Last time on Ace Archer: Caryn’s date Jeremy Roth–actually Toby Proctor, head of Project Sagittarius–ditched her to return to his office where Ace Archer’s latest dream has activated a mysterious alarm putting his watchers in a panic!
Lara Termigant woke with a start, which was strange because she was certain she hadn’t been asleep.
She was sitting in her studio on the second floor of the old blue-grey Victorian. A huge round window broken down into twelve leaded wedges around a central clear circular pane illumined the room with overcast Massachusetts cloudlight. Still, it was more than enough for Lara’s current project, a still life of a throne that had come to her in a dream several weeks ago.
The speakers attached to a crossbar on the back of her easel were playing Loreena McKennitt’s album The Visit. The whish-whish-whish of her ceiling fan above was in perfect rhythm to the music. Lara loved synchronicity like that.
She was trying to mix just the right shade of silver-and-white for the throne’s intricate flocking when
the sun was suddenly out, casting bright anti-shadows across the wood floor. Lara blinked. The CD had stopped right after “The Old Ways.” The clouds hadn’t parted, they just weren’t there.
Oh, and there was suddenly a dead woman painted onto her canvas, lying lifeless on the throne.
Lara checked her watch. It was 7:19pm.
“Suffering Sappho, I’ve lost time!” she said, half astonished, half gleeful. “This is so early X-Files!”
She looked again at the painting. She had been pretty sure early on, painting the empty throne, that this was likely to be an orrery piece. Now, with a dead woman on the throne, she had no doubt. Comparing the colors of the corpse to the palette in her hand, there was no denying that she had painted it. The style was hers, even down to her shortcut for hands.
The cause of death was obvious; the woman in the throne had been stabbed by an ornate silver fencing sword, the kind that also had an edge. Lara could never remember which one that was. Epee? Saber? Stabbity-poker? Still, apparently she didn’t need to be able to name it to paint it. There was a lot of ornate detail work on the handle (pommel? hilt?) though it was stylistically different from the intricacy of the rest of the painting. While the throne and throne room were art nouveau, the tracing on the sword was more geometric.
The woman herself was pale; though that could be accounted for by loss of blood. Her hair was long and coppery-red, a perfect match to her lips and nails. (Except wouldn’t her lips be blue? Lara thought.) Dangling from her brow was a silver and gold crown.
Lara had seen that before.
Forgetting to even put down her palette and brush, she ran out of the studio and down the curving steps into the open foyer of the old Victorian.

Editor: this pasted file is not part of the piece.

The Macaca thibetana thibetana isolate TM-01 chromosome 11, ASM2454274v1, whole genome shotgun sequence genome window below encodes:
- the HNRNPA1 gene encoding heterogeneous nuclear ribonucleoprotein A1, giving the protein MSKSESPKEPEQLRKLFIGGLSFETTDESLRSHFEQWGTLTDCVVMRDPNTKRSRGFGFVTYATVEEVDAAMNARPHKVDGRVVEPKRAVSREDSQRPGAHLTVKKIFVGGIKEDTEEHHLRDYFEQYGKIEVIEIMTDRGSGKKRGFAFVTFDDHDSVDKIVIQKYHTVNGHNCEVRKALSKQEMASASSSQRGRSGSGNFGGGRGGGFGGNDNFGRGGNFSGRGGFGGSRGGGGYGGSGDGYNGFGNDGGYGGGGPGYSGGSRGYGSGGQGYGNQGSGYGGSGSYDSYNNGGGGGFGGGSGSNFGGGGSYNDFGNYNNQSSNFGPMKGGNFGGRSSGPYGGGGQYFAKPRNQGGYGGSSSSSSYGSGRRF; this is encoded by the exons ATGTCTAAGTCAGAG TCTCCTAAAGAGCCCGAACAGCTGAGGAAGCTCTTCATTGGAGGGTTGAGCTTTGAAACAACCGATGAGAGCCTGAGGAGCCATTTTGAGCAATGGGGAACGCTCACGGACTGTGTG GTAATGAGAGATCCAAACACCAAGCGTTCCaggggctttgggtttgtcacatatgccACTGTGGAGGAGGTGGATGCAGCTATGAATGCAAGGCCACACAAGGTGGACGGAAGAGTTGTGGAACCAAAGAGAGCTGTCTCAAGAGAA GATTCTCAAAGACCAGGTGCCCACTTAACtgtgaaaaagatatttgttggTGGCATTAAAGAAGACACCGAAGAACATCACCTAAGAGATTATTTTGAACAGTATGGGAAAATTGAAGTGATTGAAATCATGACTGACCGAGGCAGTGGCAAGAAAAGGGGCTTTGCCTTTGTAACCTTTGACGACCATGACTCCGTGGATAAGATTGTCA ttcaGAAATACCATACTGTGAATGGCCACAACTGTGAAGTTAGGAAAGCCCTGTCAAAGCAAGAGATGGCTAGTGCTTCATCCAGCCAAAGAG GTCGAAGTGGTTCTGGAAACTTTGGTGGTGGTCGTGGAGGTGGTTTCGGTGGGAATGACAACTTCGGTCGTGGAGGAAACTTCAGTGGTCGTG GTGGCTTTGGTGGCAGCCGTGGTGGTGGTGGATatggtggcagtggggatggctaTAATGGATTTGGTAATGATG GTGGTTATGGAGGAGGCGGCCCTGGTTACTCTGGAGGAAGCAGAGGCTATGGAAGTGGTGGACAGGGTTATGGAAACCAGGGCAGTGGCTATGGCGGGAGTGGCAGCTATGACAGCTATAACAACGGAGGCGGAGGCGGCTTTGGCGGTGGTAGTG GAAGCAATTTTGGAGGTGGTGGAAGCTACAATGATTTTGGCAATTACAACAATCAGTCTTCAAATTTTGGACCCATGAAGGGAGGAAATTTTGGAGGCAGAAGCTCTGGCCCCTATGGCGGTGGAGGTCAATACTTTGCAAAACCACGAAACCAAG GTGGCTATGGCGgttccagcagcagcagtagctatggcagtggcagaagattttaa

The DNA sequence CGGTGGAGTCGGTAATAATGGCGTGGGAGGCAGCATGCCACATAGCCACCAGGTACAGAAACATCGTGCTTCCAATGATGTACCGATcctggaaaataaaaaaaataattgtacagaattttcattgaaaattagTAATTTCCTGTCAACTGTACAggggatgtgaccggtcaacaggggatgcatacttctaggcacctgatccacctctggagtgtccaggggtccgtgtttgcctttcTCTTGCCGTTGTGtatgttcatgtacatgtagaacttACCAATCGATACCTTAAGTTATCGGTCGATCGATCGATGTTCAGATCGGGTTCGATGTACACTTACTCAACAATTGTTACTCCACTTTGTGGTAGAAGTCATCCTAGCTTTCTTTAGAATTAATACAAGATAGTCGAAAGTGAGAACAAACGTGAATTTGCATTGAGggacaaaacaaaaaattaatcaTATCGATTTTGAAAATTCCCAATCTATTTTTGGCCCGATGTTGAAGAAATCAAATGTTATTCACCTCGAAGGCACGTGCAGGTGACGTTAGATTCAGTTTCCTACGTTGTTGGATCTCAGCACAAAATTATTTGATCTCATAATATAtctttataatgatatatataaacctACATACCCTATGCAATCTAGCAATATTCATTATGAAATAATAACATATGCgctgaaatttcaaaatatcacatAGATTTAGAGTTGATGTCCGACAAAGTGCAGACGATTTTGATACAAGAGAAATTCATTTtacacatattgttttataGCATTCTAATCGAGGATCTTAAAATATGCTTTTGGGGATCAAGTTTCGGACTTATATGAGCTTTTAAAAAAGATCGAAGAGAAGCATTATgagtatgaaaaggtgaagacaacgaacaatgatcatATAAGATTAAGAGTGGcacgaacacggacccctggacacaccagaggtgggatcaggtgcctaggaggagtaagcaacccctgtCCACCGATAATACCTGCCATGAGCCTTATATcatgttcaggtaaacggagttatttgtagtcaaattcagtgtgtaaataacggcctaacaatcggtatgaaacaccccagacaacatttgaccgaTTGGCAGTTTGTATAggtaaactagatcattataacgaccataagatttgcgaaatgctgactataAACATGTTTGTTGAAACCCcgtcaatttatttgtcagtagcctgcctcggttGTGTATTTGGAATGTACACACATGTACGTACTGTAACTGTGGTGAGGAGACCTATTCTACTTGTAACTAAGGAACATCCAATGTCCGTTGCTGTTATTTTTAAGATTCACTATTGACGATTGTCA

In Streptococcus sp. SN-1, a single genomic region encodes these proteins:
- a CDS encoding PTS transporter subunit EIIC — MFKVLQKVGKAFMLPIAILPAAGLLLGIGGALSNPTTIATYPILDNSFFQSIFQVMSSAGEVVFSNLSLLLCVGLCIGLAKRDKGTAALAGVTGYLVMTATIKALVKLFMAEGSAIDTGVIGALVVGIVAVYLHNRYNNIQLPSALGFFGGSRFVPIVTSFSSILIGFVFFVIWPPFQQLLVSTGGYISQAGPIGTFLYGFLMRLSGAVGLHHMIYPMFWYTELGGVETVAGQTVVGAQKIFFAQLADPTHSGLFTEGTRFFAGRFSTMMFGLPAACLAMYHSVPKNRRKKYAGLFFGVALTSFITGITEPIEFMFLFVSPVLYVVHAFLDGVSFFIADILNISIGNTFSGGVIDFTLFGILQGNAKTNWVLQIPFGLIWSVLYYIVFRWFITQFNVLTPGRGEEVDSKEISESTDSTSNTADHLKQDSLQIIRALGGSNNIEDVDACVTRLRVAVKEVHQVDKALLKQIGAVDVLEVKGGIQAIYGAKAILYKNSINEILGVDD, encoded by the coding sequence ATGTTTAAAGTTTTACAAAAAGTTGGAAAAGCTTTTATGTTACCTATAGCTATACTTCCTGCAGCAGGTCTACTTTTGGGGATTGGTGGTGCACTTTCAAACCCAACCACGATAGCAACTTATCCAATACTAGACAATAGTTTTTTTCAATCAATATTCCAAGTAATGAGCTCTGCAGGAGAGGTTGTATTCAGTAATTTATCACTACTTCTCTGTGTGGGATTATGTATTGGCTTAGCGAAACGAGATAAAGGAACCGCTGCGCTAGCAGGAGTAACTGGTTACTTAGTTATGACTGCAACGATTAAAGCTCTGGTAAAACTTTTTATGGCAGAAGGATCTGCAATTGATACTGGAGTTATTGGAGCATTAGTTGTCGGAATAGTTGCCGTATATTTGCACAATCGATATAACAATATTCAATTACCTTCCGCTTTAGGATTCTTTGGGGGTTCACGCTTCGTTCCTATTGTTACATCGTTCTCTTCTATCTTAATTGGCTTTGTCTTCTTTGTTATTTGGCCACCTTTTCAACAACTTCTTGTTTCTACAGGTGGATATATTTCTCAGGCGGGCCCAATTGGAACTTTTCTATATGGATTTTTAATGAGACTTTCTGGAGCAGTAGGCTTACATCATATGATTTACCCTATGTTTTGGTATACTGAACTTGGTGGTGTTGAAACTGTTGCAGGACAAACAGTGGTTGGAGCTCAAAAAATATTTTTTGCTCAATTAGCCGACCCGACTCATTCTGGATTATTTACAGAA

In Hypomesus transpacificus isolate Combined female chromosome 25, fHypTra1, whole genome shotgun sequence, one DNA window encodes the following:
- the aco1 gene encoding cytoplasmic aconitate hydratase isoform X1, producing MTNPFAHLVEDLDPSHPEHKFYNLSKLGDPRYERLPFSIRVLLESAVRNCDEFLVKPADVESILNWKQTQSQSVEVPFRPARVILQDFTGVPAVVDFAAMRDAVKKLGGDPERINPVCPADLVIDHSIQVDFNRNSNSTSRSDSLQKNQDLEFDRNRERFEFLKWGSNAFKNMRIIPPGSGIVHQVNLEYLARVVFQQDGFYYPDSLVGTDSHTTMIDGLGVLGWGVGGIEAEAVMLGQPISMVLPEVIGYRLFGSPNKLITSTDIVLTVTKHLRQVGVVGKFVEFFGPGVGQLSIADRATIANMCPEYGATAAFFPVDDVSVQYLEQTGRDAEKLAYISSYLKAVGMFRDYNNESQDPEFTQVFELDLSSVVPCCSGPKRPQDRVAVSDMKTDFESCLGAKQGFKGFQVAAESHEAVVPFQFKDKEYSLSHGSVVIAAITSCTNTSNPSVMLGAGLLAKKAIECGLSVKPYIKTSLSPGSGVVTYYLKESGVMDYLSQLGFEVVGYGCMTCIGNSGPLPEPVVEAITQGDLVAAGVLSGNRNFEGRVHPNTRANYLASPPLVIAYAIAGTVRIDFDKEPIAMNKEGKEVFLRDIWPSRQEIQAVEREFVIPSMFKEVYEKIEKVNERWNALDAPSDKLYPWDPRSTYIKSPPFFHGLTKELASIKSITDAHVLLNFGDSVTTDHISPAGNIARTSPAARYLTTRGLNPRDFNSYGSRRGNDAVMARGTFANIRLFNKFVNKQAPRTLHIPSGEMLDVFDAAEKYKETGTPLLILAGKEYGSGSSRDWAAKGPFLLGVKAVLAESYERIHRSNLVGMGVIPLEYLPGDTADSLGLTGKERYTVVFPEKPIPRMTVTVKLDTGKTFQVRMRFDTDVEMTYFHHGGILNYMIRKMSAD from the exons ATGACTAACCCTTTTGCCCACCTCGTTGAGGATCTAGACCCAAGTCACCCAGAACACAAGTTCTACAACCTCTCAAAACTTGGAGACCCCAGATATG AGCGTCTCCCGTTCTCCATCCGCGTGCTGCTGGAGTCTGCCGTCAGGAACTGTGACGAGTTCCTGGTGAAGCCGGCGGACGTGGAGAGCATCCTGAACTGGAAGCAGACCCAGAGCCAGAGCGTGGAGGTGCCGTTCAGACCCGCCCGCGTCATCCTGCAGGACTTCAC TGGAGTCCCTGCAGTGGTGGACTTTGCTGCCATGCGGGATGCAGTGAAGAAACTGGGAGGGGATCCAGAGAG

Into the orrery.
Lara moved things around in the orrery often, so it didn’t surprise her that it took her several minutes to Where’s Waldo the small black and white photograph she was looking for. Lara had carefully slid it into a paperback copy of a Shakespeare play to look like a bookmark. She went to grab it, realized that both her hands were still full, and fumbled to get the palette and brush put down someplace without dripping or ruining anything. It was a feat of slapstick worthy of Buster Keaton. Finally, secure in her belief that the pinky and ring finger of her palette hand were paint-free enough to handle the antique photograph, she pulled it out slowly and stepped away from the installation to look at it upstairs.
The fading light of sunset melded with the bright eco-friendly flourescents of the studio. It was ample illumination to compare the two images.
The black and white photograph showed a svelte woman in a long glittery dress wearing a sash that proclaimed her in clear block letters to be “MISS CHICAGO 1934.” She was arm in arm with someone in jodhpurs and a fur-lined leather jacket, but he was obviously not the interest of the camera jockey, who had centered the frame on Miss Chicago.
It surprised Lara a bit, but looking at the two figures, it was obvious that they were not, as she had anticipated, the same person. The dead woman was much taller, and where Miss Chicago was thin, the body on the throne was curvy in the Jessica Rabbit style. Lara hoped that was due to artistic interpretation, then remembered that she had painted it, and decided that she hoped that wasn’t how she interpreted women after all.
The one thing that both pictures had in common, though, was the crown. The tiara worn by Miss Chicago 1934 was an exact duplicate (or maybe vice versa) of the headgear on the dead woman. It was hard to tell, with one being an eighty-year old photograph and the other being a fugue state painting, but it seemed to Lara that what was likely a piece of costume jewelry in Chicago looked to be all-too real in the world of the painting.
Either way, there was no getting around the fact that something massively weird was going on here. Lara found her cell phone and scrolled down to the contact she had recently added, the strange girl who had come out of nowhere with oddly perceptive questions about her orrery. The phone buzzed twice, then the sound of ambient public space, then a slightly down-sounding, “Hello?”
“Is this Caryn Alexander?”
“Speaking,” came the voice on the other end.
“This is Lara. Lara Termigant? The artist?”
“We spoke two days ago, I remember,” Caryn said.
“Well, do you remember how you said I should let you know if I had any weird ideas or inspirations for my orrery?”
There was a brief sarcastic pause. “Again, Lara, only two days ago.”
“Right, right. Well, I think I’ve got just the thing you’re looking for!”
To be continued…
© 2013 by Douglass Barre, All Rights Reserved.